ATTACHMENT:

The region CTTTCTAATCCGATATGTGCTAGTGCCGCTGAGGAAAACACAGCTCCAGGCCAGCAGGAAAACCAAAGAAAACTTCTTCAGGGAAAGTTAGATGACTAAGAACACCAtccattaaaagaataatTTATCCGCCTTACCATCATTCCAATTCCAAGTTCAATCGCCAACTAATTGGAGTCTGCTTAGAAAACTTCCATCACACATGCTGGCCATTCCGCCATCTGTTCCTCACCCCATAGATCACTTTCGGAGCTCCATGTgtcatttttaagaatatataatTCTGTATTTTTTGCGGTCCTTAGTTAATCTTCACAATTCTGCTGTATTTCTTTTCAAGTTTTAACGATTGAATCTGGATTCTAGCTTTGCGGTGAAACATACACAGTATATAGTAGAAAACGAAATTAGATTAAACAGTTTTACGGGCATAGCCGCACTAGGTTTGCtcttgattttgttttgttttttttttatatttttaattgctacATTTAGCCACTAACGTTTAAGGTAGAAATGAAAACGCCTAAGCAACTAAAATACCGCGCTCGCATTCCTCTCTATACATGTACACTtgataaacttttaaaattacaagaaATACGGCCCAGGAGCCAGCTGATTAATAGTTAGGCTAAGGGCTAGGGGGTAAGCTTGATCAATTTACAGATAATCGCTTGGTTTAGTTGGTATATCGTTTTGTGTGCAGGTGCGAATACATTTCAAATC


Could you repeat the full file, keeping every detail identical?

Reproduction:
The region CTTTCTAATCCGATATGTGCTAGTGCCGCTGAGGAAAACACAGCTCCAGGCCAGCAGGAAAACCAAAGAAAACTTCTTCAGGGAAAGTTAGATGACTAAGAACACCAtccattaaaagaataatTTATCCGCCTTACCATCATTCCAATTCCAAGTTCAATCGCCAACTAATTGGAGTCTGCTTAGAAAACTTCCATCACACATGCTGGCCATTCCGCCATCTGTTCCTCACCCCATAGATCACTTTCGGAGCTCCATGTgtcatttttaagaatatataatTCTGTATTTTTTGCGGTCCTTAGTTAATCTTCACAATTCTGCTGTATTTCTTTTCAAGTTTTAACGATTGAATCTGGATTCTAGCTTTGCGGTGAAACATACACAGTATATAGTAGAAAACGAAATTAGATTAAACAGTTTTACGGGCATAGCCGCACTAGGTTTGCtcttgattttgttttgttttttttttatatttttaattgctacATTTAGCCACTAACGTTTAAGGTAGAAATGAAAACGCCTAAGCAACTAAAATACCGCGCTCGCATTCCTCTCTATACATGTACACTtgataaacttttaaaattacaagaaATACGGCCCAGGAGCCAGCTGATTAATAGTTAGGCTAAGGGCTAGGGGGTAAGCTTGATCAATTTACAGATAATCGCTTGGTTTAGTTGGTATATCGTTTTGTGTGCAGGTGCGAATACATTTCAAATC